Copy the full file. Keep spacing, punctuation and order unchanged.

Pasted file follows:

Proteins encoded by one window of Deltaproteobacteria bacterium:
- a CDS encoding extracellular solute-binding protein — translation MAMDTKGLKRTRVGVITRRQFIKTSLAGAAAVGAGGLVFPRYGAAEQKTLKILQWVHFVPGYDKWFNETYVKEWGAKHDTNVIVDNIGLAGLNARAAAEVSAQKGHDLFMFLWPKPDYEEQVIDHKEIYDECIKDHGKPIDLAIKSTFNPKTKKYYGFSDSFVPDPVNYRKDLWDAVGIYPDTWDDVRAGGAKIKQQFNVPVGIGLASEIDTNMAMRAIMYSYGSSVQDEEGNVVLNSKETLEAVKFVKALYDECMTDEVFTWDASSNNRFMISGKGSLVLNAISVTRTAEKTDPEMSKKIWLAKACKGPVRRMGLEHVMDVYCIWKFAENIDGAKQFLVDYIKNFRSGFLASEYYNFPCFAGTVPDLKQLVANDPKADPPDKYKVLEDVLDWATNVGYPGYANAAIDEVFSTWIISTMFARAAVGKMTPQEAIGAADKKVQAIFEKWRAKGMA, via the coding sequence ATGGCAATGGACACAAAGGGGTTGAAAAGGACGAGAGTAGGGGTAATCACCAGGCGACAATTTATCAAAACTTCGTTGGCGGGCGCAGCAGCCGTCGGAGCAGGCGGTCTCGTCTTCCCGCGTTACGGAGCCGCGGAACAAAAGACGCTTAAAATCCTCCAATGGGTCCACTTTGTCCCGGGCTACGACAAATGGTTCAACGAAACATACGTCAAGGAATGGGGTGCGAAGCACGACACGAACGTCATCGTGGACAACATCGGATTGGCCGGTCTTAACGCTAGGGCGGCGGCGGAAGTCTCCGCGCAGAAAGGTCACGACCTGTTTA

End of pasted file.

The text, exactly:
Proteins encoded by one window of Deltaproteobacteria bacterium:
- a CDS encoding extracellular solute-binding protein — translation MAMDTKGLKRTRVGVITRRQFIKTSLAGAAAVGAGGLVFPRYGAAEQKTLKILQWVHFVPGYDKWFNETYVKEWGAKHDTNVIVDNIGLAGLNARAAAEVSAQKGHDLFMFLWPKPDYEEQVIDHKEIYDECIKDHGKPIDLAIKSTFNPKTKKYYGFSDSFVPDPVNYRKDLWDAVGIYPDTWDDVRAGGAKIKQQFNVPVGIGLASEIDTNMAMRAIMYSYGSSVQDEEGNVVLNSKETLEAVKFVKALYDECMTDEVFTWDASSNNRFMISGKGSLVLNAISVTRTAEKTDPEMSKKIWLAKACKGPVRRMGLEHVMDVYCIWKFAENIDGAKQFLVDYIKNFRSGFLASEYYNFPCFAGTVPDLKQLVANDPKADPPDKYKVLEDVLDWATNVGYPGYANAAIDEVFSTWIISTMFARAAVGKMTPQEAIGAADKKVQAIFEKWRAKGMA, via the coding sequence ATGGCAATGGACACAAAGGGGTTGAAAAGGACGAGAGTAGGGGTAATCACCAGGCGACAATTTATCAAAACTTCGTTGGCGGGCGCAGCAGCCGTCGGAGCAGGCGGTCTCGTCTTCCCGCGTTACGGAGCCGCGGAACAAAAGACGCTTAAAATCCTCCAATGGGTCCACTTTGTCCCGGGCTACGACAAATGGTTCAACGAAACATACGTCAAGGAATGGGGTGCGAAGCACGACACGAACGTCATCGTGGACAACATCGGATTGGCCGGTCTTAACGCTAGGGCGGCGGCGGAAGTCTCCGCGCAGAAAGGTCACGACCTGTTTA